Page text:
Comments

  1. What a fun choice, Moira! And yes, it's always well to pay attention to hats in Christie stories, isn't it? Funny you'd mention the name change. Christie does that in a few stories that came to my mind. And you're right; she did re-use names. But somehow, she made it work, so that you don't mind, even if you notice it.

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    1. Yes, several good Christie tropes here, but I never get tired of them or think she is just repeating herself: she does it so cleverly.

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  2. That's Lana Turner in the hat and gloves, right?

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    1. Absolutely, well-spotted - I'm always impressed how you can do that!

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    2. What could be better than a youth spent watching films... I know cinemas are better, but I do remember that everything turned up on TV in days gone by, and if you watched your Radio Times and your Channel 4 most of the longlost treasures would eventually come on.

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  3. Thanks for the link, Moira. I do love this collection, but I agree with you: what is the killer's point for doing it this way? Why not at least travel farther afield so you lessen the risk of someone like Joyce spotting what's going on? It works much better in Evil Under the Sun, although wouldn't it have been much easier to "accidentally" drown Arlena while frolicking in the sea - or to just shove her quickly off a cliff? These murderers have too much a sense of drama!

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    1. Yes, you need to enjoy the plot and not ask too many questions. I did very much enjoy your pieces on this collection.

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  4. Well, Jantzen likes the classic tank suit, though I found an illustration from the 1920's/early 1930's with a cutout, Bikinis didn't come along until after WWII.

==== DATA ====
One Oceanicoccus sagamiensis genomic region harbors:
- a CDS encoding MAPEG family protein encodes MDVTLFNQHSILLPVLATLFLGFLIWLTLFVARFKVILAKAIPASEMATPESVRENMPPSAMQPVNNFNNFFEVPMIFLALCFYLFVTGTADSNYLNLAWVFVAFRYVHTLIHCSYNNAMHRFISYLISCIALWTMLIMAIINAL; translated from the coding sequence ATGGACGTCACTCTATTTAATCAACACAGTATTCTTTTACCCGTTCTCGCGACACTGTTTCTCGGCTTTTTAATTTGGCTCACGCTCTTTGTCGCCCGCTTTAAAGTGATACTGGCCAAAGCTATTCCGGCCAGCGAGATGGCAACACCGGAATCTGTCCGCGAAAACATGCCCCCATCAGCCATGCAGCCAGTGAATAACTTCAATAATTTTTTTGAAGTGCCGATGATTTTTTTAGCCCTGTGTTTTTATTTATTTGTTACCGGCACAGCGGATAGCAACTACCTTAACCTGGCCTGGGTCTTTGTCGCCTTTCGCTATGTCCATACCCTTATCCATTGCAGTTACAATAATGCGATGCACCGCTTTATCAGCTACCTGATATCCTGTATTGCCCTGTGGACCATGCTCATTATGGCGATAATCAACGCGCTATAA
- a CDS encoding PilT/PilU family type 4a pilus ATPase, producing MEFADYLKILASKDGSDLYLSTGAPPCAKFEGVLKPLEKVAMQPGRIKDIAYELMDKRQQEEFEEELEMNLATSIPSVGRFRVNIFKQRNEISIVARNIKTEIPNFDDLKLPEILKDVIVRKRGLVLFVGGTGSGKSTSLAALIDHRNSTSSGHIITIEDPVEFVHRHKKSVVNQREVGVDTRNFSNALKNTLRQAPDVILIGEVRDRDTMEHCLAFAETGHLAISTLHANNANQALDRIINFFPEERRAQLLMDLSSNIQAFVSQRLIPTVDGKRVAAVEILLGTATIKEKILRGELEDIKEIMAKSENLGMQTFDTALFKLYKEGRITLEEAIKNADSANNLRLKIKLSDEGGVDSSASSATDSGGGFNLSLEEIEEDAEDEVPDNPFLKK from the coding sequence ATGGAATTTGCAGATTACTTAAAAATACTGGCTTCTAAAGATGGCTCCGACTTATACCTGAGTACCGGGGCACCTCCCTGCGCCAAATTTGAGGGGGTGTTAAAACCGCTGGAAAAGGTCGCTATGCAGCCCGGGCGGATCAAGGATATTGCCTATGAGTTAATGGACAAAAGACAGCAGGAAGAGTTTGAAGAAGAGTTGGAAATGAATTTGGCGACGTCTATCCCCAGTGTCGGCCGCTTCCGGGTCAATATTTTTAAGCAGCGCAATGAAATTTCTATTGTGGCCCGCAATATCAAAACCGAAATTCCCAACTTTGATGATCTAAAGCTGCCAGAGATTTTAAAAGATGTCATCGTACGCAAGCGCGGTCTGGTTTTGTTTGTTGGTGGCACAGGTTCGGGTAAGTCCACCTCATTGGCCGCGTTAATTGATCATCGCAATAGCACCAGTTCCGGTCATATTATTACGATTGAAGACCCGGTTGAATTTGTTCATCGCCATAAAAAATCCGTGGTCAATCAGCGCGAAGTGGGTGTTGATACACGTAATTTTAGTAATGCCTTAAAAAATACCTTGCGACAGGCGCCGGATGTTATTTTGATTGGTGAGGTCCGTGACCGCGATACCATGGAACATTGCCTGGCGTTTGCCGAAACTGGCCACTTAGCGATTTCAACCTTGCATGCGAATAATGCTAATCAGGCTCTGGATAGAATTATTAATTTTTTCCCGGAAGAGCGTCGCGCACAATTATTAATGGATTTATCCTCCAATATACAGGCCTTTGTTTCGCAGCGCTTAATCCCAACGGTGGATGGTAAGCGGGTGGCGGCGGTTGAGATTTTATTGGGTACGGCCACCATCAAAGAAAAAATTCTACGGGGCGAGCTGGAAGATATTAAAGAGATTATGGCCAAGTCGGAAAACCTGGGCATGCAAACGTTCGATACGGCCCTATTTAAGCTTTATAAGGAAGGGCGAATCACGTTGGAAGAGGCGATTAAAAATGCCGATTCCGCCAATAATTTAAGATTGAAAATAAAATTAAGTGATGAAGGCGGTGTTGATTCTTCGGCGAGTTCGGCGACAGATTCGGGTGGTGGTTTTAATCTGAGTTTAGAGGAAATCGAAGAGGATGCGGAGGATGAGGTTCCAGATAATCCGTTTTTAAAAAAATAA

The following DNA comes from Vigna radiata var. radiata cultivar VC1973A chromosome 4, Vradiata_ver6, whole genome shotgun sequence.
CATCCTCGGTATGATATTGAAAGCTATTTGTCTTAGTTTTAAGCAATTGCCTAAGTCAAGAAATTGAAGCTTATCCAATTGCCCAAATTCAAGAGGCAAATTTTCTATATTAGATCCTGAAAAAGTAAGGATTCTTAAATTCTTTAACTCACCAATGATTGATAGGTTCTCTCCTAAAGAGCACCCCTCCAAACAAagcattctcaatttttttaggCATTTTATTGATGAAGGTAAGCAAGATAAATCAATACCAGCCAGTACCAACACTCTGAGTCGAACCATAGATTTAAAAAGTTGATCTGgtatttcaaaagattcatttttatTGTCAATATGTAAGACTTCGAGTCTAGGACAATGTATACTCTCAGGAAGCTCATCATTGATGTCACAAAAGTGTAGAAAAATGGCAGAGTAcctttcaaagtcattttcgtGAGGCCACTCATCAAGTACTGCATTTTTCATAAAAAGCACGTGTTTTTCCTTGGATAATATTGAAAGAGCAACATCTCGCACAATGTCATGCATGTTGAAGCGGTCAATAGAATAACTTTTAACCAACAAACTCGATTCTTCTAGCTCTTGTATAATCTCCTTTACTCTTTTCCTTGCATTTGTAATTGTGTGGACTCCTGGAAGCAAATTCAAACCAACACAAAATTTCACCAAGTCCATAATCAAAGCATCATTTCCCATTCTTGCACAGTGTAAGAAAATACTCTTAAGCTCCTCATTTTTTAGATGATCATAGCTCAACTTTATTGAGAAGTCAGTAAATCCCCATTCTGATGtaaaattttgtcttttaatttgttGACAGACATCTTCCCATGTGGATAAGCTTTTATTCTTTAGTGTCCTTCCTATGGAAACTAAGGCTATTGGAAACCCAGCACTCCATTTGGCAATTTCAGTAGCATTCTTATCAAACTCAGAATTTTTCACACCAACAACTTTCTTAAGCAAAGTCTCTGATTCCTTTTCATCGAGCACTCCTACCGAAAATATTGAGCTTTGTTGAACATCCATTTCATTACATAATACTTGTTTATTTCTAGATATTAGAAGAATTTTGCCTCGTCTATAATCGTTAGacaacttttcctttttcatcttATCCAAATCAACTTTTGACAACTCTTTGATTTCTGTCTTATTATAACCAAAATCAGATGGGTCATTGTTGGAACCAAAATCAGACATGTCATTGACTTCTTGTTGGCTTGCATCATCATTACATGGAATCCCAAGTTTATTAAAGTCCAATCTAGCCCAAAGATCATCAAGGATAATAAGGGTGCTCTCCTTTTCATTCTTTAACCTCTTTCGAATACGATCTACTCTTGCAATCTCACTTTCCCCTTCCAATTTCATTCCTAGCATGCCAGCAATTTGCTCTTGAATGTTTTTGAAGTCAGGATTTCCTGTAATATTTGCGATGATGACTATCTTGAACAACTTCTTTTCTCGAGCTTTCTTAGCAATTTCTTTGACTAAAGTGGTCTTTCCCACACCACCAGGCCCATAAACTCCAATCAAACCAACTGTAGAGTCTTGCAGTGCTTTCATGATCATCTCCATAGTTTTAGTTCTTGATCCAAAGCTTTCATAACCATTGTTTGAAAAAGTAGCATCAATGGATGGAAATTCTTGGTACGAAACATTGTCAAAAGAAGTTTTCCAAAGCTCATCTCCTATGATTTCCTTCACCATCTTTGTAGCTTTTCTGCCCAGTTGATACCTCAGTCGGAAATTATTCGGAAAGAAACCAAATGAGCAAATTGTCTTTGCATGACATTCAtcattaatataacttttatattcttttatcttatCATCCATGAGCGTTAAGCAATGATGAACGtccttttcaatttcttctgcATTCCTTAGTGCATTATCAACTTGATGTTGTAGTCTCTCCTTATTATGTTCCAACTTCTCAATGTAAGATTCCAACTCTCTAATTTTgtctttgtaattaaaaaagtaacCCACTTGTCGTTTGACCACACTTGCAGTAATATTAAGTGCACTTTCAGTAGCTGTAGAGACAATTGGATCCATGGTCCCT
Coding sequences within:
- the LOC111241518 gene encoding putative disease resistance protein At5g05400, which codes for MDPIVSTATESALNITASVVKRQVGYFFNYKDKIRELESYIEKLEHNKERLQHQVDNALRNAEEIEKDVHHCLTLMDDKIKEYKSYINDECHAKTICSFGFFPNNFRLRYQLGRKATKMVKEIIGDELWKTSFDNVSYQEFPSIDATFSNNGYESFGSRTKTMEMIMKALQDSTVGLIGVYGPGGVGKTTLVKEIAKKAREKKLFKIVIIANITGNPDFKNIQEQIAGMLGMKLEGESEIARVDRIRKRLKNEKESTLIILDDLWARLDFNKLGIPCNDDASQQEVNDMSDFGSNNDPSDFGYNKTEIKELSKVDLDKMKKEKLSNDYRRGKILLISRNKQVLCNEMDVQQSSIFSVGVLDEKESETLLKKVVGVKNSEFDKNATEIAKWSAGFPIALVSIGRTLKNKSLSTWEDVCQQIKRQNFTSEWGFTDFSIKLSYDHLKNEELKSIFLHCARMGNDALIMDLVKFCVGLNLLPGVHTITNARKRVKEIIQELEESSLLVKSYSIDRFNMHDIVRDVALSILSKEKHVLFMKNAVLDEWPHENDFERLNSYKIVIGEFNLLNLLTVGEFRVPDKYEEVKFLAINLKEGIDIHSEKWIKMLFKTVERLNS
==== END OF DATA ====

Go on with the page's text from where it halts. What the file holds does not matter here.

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    1. Cutout must have been rather daring. Every time I look for swimsuit illos I am surprised by them!

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  5. Bradley, it was so that the murderer has an alibi for the day and time the death apparently took place. But they were taking a chance - what if the body washed up earlier? And the murderer needs to "find" Arlena's dead body, and be visible on a different beach at the "time of death".

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  6. The point about Christie is that she did like to work out her murder methods over time. This particular one reached its zenith in EVIL UNDER THE SUN but she's refining the details here. She's fond of using that 'hiding in plain sight' idea, knowing that the reader will make certain assumptions about what is going on. The method here involves clothes, rather than some abstruse forensic fact, with the result that the readers doesn't think "I could never have guessed that!" It's just about looking at the same facts in a different way, which is one of the reasons that she is still read.

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    1. Yes to all - great analysis. I don't get annoyed with her about the recycling - I enjoy watching her refining the clever plot point she has thought of.

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  7. Lovely images for this post, Moira. Is this the first post you have done on this book of stories? For some reason, I thought you had covered it before. I will check out Brad's posts also.

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    1. I found Brad's posts really fascinating, Tracy, and I'm sure you will too. I did cover one of the other stories as part of Xmas theme http://clothesinbooks.blogspot.co.uk/2015/12/a-christmas-tragedy-by-agatha-christie.html

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    2. I knew I did not imagine it. But when I used The Thirteen Problems label it did not pick it up. I am pretty sure I have a copy of that book... and I will try it out.

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    3. Oh right, that makes sense - I SHOULD have had the label, but seem to have forgotten to add it because so busy listing themes such as Christmas and Tuesday Night Club! I am going to add it now...